Author(s): Miyata G, Meguid MM, Varma M, Fetissov SO, Kim HJ
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Abstract Tobacco smoking reduces appetite and body weight (BW). Cessation of smoking leads to hyperphagia and weight gain. Daily food intake (FI) is a function of meal number (MN) and meal size (MZ), i.e., FI=MNxMZ. Under normal conditions, the female Fischer rat has a periodic reciprocal fluctuation between MZ and MN corresponding to phase of estrous cycle. Wide fluctuations between MZ and MN compensate each other to keep FI constant. Nicotine (5 mg/kg BW/day) was infused via osmotic minipump for 7 days. Controls received saline. FI, MZ, and MN were measured by an Automated Computerized Rat Eater Meter. Nicotine significantly decreased BW and FI via a decrease in MZ without compensatory increase of MN. Nicotine cessation led to hyperphagia, normalizing BW loss via an increase in MZ, which exceeded a compensatory decrease in MN. Nicotine significantly prolonged the estrous cycle by an extension of proestrous phase. Nicotine significantly lengthened the intermeal interval (IMI), delaying the start of the next meal and simultaneously decreasing subsequent MZ. Stopping nicotine led to normalization of IMI and MZ. Data show that nicotine alters the usual reciprocal regulation between MZ and MN and leads to a prolongation of the estrous cycle.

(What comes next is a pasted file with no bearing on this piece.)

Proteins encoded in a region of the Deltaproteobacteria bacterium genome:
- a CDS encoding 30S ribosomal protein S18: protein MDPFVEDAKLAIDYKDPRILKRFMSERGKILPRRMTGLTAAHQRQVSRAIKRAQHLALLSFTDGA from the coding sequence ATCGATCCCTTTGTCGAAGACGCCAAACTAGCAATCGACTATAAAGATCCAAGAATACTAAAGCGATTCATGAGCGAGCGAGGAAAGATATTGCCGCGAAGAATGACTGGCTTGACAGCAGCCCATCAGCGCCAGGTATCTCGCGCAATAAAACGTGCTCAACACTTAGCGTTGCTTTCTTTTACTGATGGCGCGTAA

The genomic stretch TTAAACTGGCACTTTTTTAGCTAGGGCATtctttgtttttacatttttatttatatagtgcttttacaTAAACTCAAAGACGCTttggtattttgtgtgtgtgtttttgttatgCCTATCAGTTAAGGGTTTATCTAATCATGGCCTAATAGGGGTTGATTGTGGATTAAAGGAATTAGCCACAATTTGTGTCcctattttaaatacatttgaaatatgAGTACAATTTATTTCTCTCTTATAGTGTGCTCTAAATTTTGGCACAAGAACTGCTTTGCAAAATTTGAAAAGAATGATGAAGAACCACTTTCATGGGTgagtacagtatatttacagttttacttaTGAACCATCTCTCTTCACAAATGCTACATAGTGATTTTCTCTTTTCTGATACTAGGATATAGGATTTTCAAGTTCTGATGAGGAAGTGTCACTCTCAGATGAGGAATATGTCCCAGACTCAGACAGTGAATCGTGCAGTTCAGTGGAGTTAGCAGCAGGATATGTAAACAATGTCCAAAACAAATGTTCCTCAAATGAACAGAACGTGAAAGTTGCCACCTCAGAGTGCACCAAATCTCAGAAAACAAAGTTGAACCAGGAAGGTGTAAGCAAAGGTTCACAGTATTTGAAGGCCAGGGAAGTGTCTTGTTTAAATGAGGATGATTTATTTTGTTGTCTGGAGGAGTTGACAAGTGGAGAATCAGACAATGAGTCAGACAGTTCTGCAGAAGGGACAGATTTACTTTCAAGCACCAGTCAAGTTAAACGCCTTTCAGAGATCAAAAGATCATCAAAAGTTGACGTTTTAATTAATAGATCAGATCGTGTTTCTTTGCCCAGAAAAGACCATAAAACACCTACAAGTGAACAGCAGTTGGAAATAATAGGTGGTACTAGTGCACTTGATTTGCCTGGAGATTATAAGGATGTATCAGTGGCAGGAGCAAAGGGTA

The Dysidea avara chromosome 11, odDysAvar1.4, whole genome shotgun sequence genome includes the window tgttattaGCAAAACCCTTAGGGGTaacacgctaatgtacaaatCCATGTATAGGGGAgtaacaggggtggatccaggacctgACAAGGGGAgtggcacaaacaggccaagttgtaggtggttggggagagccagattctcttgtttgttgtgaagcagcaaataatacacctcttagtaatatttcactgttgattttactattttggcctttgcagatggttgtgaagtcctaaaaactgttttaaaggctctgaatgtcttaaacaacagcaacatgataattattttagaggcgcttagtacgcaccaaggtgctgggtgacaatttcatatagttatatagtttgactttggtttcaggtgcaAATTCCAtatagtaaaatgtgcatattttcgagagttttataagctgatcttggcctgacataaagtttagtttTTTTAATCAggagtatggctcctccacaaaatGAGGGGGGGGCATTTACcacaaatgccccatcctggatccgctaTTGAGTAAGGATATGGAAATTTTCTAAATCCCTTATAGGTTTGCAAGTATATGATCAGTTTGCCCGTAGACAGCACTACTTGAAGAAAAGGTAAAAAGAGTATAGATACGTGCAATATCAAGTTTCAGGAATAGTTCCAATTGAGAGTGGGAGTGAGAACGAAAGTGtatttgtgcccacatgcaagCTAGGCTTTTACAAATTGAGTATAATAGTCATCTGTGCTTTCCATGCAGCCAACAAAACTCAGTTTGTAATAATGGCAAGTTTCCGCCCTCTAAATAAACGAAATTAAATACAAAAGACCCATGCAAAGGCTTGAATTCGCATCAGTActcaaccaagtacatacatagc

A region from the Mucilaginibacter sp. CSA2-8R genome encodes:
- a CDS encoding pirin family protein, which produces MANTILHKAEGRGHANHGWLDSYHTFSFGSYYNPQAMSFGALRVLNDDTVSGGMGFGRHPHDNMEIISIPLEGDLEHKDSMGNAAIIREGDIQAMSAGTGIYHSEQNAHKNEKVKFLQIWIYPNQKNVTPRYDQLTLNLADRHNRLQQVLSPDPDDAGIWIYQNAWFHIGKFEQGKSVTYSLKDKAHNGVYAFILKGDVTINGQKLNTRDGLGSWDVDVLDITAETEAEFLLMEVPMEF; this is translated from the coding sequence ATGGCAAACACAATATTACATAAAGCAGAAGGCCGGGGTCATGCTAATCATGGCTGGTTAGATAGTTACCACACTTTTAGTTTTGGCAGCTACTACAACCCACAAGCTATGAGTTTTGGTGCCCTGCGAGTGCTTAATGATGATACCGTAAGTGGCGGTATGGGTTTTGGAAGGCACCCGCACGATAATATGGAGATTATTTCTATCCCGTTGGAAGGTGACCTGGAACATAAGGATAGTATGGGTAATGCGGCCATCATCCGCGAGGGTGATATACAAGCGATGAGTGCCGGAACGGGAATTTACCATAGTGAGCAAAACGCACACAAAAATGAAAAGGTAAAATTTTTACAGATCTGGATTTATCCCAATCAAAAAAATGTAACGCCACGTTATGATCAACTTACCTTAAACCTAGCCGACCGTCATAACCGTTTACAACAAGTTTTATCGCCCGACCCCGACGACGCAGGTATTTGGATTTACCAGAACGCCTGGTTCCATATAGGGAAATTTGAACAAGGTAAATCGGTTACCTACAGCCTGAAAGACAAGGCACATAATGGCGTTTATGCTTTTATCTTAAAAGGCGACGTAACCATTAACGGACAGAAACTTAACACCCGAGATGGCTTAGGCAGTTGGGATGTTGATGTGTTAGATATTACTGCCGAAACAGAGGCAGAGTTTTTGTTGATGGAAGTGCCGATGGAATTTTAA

This article was published in Physiol Behav
and referenced in Journal of Metabolic Syndrome